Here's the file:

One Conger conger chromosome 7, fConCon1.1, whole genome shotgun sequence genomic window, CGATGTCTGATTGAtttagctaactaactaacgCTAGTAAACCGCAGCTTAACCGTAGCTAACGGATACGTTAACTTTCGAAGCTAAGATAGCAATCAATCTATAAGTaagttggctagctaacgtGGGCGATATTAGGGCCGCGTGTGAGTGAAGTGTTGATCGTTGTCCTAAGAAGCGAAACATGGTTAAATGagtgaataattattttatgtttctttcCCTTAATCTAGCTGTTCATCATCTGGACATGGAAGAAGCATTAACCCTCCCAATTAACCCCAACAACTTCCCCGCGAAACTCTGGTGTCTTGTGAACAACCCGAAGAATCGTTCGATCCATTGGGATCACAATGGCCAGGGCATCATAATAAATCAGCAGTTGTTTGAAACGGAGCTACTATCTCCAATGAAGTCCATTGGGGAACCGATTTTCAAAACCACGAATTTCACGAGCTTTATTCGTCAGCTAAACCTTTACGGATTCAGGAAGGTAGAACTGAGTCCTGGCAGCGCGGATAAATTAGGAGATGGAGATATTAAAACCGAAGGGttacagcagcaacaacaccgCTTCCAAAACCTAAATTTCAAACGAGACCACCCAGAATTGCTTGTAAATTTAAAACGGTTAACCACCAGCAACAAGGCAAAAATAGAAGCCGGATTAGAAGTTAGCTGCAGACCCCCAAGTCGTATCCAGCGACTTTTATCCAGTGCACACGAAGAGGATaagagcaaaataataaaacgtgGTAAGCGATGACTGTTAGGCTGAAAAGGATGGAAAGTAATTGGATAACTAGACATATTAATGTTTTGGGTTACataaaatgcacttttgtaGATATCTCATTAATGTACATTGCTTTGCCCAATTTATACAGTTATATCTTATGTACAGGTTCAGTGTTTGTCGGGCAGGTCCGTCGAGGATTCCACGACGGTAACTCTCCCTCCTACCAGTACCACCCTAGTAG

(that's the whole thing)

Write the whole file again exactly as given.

One Conger conger chromosome 7, fConCon1.1, whole genome shotgun sequence genomic window, CGATGTCTGATTGAtttagctaactaactaacgCTAGTAAACCGCAGCTTAACCGTAGCTAACGGATACGTTAACTTTCGAAGCTAAGATAGCAATCAATCTATAAGTaagttggctagctaacgtGGGCGATATTAGGGCCGCGTGTGAGTGAAGTGTTGATCGTTGTCCTAAGAAGCGAAACATGGTTAAATGagtgaataattattttatgtttctttcCCTTAATCTAGCTGTTCATCATCTGGACATGGAAGAAGCATTAACCCTCCCAATTAACCCCAACAACTTCCCCGCGAAACTCTGGTGTCTTGTGAACAACCCGAAGAATCGTTCGATCCATTGGGATCACAATGGCCAGGGCATCATAATAAATCAGCAGTTGTTTGAAACGGAGCTACTATCTCCAATGAAGTCCATTGGGGAACCGATTTTCAAAACCACGAATTTCACGAGCTTTATTCGTCAGCTAAACCTTTACGGATTCAGGAAGGTAGAACTGAGTCCTGGCAGCGCGGATAAATTAGGAGATGGAGATATTAAAACCGAAGGGttacagcagcaacaacaccgCTTCCAAAACCTAAATTTCAAACGAGACCACCCAGAATTGCTTGTAAATTTAAAACGGTTAACCACCAGCAACAAGGCAAAAATAGAAGCCGGATTAGAAGTTAGCTGCAGACCCCCAAGTCGTATCCAGCGACTTTTATCCAGTGCACACGAAGAGGATaagagcaaaataataaaacgtgGTAAGCGATGACTGTTAGGCTGAAAAGGATGGAAAGTAATTGGATAACTAGACATATTAATGTTTTGGGTTACataaaatgcacttttgtaGATATCTCATTAATGTACATTGCTTTGCCCAATTTATACAGTTATATCTTATGTACAGGTTCAGTGTTTGTCGGGCAGGTCCGTCGAGGATTCCACGACGGTAACTCTCCCTCCTACCAGTACCACCCTAGTAG